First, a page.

How the showrunner skimped on the olives to make an expensive-looking drama
Like many TV creators, Greg Yaitanes isn't crazy about the alternate identities people adopt online – and the Emmy-winning former “House” executive producer gets to explore anonymity and becoming someone else in the new Cinemax series “Banshee.”
“I've been harassed by ‘House’ Twitter fans for years now. I'm always kind of surprised at people's level of saying something that they would never say to my face — that they would never say to another human being's face,” he said.
Not that Yaitanes has a problem with social media – he was an early investor in Twitter, and used a litany of apps and new technology to make his pulpy drama, executive produced by Alan Ball, as scrappy as a tech startup.
With “Banshee,” Yaitanes gets to explore “the best of the wish fulfillment that people have of reinventing themselves or being able to disappear. In a way, all the characters are reinventing themselves.”
Those characters include a thief who steals the identity of the sheriff in Banshee, Pa., his cat burglar ex-girlfriend, who has eked out a new life as a homemaker, and the villain, a man who becomes a criminal mastermind after he is ousted from his Amish community. Then there's the identity thief — Job — who keeps changing which gender he appears to be.
We talked with Yaitanes about how he made his show look expensive, how to describe Job, and the importance of counting olives.
The Wrap: The show looks expensive – starting with a sequence in New York in which a bus falls over and skids through an intersection. Can you talk about how you kept costs down?
Yaitanes: It's a way of thinking from working with startups. They're often one, two, three man operations when they first operate. Twitter was an example of that. You have to look at what is the simplest, most effective way to do this, to deliver to the consumer. We had a very specific box that “Banshee” could be made in, in terms of our budget.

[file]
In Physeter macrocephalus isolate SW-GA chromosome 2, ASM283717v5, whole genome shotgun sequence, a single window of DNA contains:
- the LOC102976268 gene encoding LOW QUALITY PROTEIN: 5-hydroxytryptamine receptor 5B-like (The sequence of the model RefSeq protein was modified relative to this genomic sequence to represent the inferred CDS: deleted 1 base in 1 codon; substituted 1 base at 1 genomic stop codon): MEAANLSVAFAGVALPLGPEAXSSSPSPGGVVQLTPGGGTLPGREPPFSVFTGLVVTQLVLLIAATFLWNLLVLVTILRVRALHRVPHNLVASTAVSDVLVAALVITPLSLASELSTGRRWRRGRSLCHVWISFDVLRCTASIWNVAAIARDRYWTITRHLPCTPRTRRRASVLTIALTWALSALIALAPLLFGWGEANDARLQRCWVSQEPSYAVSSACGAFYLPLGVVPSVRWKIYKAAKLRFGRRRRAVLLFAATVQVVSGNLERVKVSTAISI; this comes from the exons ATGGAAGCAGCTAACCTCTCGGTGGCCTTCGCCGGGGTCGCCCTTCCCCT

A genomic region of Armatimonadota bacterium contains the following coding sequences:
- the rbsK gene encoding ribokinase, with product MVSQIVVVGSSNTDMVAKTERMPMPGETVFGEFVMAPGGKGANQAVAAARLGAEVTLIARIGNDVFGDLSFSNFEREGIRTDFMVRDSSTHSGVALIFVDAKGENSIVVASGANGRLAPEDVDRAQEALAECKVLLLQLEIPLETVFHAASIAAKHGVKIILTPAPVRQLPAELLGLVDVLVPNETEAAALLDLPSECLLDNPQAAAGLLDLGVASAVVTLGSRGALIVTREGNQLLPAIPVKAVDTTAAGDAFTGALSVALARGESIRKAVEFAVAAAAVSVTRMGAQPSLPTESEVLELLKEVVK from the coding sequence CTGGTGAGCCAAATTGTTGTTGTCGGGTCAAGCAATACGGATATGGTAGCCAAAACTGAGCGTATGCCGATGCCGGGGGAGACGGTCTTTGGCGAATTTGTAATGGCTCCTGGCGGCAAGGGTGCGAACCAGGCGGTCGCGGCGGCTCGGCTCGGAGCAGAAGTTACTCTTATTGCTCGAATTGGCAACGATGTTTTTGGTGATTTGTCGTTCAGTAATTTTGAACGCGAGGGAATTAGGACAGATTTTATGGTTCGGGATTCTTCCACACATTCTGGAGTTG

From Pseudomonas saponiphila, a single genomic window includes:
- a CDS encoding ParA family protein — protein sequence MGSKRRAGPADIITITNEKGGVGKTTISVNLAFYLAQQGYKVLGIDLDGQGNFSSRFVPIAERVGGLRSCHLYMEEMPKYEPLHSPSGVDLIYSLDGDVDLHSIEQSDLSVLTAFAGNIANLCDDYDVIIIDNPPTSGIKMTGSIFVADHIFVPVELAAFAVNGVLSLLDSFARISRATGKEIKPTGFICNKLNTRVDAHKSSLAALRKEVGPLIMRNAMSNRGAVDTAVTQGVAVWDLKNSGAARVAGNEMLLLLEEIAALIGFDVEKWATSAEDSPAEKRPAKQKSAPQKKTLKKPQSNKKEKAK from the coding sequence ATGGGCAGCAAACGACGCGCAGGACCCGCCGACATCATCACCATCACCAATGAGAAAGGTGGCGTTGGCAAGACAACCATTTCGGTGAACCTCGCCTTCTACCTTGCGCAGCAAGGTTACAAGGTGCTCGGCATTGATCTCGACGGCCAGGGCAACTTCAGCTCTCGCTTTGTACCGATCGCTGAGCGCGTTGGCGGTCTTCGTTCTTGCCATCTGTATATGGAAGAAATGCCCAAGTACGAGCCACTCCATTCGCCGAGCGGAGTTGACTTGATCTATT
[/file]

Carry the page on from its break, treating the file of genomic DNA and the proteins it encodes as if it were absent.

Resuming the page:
The first thing that came to mind was what I call the “one olive.” The one olive is a story that originates with American Airlines back in the '80s, when American Airlines took one olive out of their inflight meal — and saved $40,000. It's all about challenging and making everybody their own producer and their own CEO and asking, ‘What is that one thing I can take out that either saves money or makes us that more efficient over the course of 100 days?’
Maybe $1,000 isn't particularly exciting, but when you do it across a season, that's an official day of shooting. That's seven more minutes of content that we can get done that day.
We just looked for all these small ways that I feel put nearly an episode's worth of saving back into the show, so we could make our show more robust and make the action scenes that much bigger and get the actor that we really want. These are things that the audience gets to enjoy.
What are some of the cost-saving measures?
We also tried to find our olives by using the apps and technology that's right in front of us, like Skype and Facetime and iChat so we don't have to fly everybody around? I think probably 75 percent of the crew including directors were hired through some form of video conferencing. You saw the pilot, with the bus crash. We scouted all of that via Google Streetview. We could find blocks and circle around and look up and down and did all the legwork until we absolutely had to go to New York. So we saved on those flights, those hotels, those per diems.
You've invested in so many social media sites. Is there something that want to say on the show about the changing nature of identity when we can all take on different personalities online? Your main character, Lucas Hood (Antony Starr) actually takes on another person's life.
Lucas does the most obvious adoption. A lot of people's secrets and new identities and new lives are happening before the series starts, which is why we've shot an entire online series with our cast.
One of those characters, Job, is constantly in flux – even in terms of whether he appears male or female. Is he transgendered?
He's straddling this line of androgyny. We specifically don't want to answer questions about Job's sexuality… he is a chameleon. He has something that he can tap into depending on his situation. By the time you get to the finale you won't believe where Job goes.
“Banshee” premieres tonight on Cinemax at 10 p.m.